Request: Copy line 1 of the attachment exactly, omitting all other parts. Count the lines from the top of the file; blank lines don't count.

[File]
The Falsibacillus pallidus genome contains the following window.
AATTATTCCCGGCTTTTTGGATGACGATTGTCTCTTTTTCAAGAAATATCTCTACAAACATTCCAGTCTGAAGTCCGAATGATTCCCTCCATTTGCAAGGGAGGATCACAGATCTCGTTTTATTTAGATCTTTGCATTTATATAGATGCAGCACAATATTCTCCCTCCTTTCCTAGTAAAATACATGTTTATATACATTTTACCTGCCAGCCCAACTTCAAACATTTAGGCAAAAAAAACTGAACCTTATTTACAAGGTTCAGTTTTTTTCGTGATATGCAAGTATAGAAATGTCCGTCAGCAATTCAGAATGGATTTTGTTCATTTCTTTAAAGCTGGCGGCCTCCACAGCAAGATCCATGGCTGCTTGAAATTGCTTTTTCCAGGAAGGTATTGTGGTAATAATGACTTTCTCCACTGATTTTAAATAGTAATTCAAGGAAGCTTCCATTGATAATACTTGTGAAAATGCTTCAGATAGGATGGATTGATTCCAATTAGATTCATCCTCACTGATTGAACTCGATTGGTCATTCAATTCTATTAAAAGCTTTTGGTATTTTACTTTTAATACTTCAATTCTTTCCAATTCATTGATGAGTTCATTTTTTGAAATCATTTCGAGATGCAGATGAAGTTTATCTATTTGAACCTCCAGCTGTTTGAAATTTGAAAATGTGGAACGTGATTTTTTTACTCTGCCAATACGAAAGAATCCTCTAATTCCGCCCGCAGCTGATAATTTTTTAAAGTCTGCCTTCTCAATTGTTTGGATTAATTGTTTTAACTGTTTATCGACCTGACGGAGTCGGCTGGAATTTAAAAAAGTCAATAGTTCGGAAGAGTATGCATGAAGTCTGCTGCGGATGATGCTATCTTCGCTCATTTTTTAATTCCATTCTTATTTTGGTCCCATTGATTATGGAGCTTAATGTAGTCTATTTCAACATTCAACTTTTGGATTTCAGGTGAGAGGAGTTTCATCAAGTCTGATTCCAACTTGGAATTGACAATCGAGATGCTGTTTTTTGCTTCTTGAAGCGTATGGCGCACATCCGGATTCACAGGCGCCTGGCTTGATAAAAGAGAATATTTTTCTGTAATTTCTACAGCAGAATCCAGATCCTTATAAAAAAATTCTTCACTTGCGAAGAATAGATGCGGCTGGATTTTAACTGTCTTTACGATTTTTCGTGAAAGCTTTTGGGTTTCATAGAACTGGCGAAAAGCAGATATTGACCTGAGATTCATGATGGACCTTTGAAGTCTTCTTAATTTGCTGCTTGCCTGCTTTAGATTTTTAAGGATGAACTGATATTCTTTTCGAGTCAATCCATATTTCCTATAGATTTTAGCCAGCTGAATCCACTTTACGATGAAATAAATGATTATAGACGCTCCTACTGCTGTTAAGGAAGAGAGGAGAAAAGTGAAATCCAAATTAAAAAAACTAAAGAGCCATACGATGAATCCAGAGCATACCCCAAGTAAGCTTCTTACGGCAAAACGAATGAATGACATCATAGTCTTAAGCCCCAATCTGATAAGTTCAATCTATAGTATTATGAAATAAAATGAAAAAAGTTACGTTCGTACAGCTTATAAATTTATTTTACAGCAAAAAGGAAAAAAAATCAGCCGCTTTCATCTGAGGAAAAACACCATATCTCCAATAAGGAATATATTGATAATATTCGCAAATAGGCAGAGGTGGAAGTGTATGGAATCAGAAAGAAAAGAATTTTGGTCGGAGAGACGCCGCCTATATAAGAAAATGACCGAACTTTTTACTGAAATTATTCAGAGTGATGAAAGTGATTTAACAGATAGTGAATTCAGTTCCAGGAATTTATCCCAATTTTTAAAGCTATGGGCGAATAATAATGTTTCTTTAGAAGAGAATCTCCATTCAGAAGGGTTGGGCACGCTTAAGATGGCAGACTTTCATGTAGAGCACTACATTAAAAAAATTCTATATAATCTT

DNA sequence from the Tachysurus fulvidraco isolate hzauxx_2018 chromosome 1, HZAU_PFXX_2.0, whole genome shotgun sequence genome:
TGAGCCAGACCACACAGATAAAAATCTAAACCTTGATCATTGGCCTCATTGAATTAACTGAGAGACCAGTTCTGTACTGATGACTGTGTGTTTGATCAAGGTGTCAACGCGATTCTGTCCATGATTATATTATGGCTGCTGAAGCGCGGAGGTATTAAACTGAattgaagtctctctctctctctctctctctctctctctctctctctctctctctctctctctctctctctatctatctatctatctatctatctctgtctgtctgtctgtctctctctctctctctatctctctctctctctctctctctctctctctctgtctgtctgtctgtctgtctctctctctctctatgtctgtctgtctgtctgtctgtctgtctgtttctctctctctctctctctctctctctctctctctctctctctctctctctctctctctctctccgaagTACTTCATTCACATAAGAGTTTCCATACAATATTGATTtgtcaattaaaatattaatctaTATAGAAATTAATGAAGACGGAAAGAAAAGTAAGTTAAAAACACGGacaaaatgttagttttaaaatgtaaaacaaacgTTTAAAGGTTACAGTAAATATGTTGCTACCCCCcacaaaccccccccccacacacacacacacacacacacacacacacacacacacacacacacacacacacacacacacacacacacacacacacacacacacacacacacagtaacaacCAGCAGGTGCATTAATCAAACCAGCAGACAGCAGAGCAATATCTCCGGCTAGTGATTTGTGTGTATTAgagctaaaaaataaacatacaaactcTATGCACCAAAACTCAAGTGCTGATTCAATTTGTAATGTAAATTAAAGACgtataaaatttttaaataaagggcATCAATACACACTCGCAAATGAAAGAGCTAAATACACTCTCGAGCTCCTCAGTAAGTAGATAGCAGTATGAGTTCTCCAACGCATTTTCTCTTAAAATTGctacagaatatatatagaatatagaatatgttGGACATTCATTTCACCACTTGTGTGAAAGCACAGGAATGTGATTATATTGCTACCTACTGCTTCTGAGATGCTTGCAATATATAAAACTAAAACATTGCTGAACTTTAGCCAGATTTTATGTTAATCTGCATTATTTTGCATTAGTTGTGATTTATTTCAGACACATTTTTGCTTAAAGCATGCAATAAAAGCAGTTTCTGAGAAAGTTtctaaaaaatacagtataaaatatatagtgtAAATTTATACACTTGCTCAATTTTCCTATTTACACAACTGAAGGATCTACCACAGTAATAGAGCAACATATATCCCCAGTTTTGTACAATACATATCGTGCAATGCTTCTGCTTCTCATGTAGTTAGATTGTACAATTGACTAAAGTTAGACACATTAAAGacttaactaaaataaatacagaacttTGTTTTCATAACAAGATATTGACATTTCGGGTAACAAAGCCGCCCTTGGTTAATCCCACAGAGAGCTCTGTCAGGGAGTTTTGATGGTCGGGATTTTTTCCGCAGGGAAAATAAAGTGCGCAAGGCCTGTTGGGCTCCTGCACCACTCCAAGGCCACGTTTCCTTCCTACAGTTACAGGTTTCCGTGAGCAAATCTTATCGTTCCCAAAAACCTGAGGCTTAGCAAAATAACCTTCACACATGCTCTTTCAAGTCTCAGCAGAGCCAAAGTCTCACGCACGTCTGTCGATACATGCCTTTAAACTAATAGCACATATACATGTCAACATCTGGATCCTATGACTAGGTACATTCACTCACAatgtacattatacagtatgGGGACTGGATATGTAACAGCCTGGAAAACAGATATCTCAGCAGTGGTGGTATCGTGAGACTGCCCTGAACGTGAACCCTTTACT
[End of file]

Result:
The Falsibacillus pallidus genome contains the following window.